Alberto R. Gonzales, the White House counsel, says that his office began drafting the administration's use-of-force resolution to authorize action against Saddam Hussein over the summer, well before President Bush announced early this month that he wanted such approval from Congress before making war on Iraq. ...

That decision -- and Mr. Gonzales's secretive late-summer schedule -- reflects the complicated and powerful new role of the White House counsel's office, which since Sept. 11 has become Legal Central in the administration's campaign against terrorism.

The small second-floor spaces occupied in the West Wing by Mr. Gonzales and his deputy, Timothy Flanigan, are in effect the Bush administration's war counsel offices, the place where national security and military law are sorted out among the White House, the Justice Department and the Pentagon. ...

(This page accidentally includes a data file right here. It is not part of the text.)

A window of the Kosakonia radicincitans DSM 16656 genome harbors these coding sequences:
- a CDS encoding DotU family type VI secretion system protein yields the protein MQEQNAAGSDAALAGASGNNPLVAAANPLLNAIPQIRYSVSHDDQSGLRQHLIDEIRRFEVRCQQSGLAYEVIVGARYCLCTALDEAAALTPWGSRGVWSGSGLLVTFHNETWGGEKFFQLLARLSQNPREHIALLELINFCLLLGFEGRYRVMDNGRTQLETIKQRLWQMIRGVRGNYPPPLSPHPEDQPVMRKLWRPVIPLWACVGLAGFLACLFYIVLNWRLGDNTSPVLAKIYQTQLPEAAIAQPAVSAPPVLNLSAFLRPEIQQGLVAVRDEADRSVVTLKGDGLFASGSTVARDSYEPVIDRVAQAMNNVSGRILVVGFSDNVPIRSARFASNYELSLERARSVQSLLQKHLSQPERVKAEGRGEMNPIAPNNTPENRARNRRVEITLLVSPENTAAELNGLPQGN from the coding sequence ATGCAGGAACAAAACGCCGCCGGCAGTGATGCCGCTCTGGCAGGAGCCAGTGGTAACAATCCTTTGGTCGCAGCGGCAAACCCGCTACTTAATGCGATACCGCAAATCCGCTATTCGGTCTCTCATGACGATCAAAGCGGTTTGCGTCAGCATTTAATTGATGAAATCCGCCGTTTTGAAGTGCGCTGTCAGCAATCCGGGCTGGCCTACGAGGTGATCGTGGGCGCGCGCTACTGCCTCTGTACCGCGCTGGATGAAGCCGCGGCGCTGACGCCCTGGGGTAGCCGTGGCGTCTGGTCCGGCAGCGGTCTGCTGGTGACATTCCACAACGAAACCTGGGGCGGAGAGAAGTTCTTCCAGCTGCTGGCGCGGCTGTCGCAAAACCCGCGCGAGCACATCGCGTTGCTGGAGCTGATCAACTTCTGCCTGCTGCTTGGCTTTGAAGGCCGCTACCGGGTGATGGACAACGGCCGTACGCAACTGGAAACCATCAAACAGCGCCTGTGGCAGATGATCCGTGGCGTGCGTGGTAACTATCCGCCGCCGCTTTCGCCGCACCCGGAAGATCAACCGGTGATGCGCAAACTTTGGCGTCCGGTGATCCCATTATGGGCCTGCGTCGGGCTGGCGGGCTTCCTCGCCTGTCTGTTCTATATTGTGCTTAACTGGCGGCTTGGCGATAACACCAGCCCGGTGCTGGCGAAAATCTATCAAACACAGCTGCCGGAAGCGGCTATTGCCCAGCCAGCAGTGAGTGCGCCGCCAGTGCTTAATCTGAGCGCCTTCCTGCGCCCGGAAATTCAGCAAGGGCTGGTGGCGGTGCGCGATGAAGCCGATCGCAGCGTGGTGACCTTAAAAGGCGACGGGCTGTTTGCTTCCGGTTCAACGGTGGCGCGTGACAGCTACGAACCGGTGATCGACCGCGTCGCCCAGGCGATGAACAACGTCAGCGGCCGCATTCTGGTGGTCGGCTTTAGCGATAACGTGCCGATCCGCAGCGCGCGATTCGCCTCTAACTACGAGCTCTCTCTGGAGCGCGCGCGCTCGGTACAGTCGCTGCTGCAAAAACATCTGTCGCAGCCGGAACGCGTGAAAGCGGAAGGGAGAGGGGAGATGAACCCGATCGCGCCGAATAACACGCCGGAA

Typically, a White House counsel provides ethics advice to the president, reviews pardons and bills and researches the background of federal appointees. But since the attacks on the World Trade Center and the Pentagon, Mr. Gonzales' office has not only written the use-of-force resolution but drafted the president's order creating military tribunals. It was his office that conceived of the term ''enemy combatant'' as a way to indefinitely detain American citizens accused of terrorism, to enormous criticism from civil libertarians, public defenders and some constitutional scholars.


Clearly the Bush administration's creation of a policy of torture and indefinite detention was not merely delegated to over-zealous young lawyers in the Justice Department. Its primary overseers were Alberto Gonzales and Timothy Flanigan, and its headquarters was a small office on the second floor of the West Wing.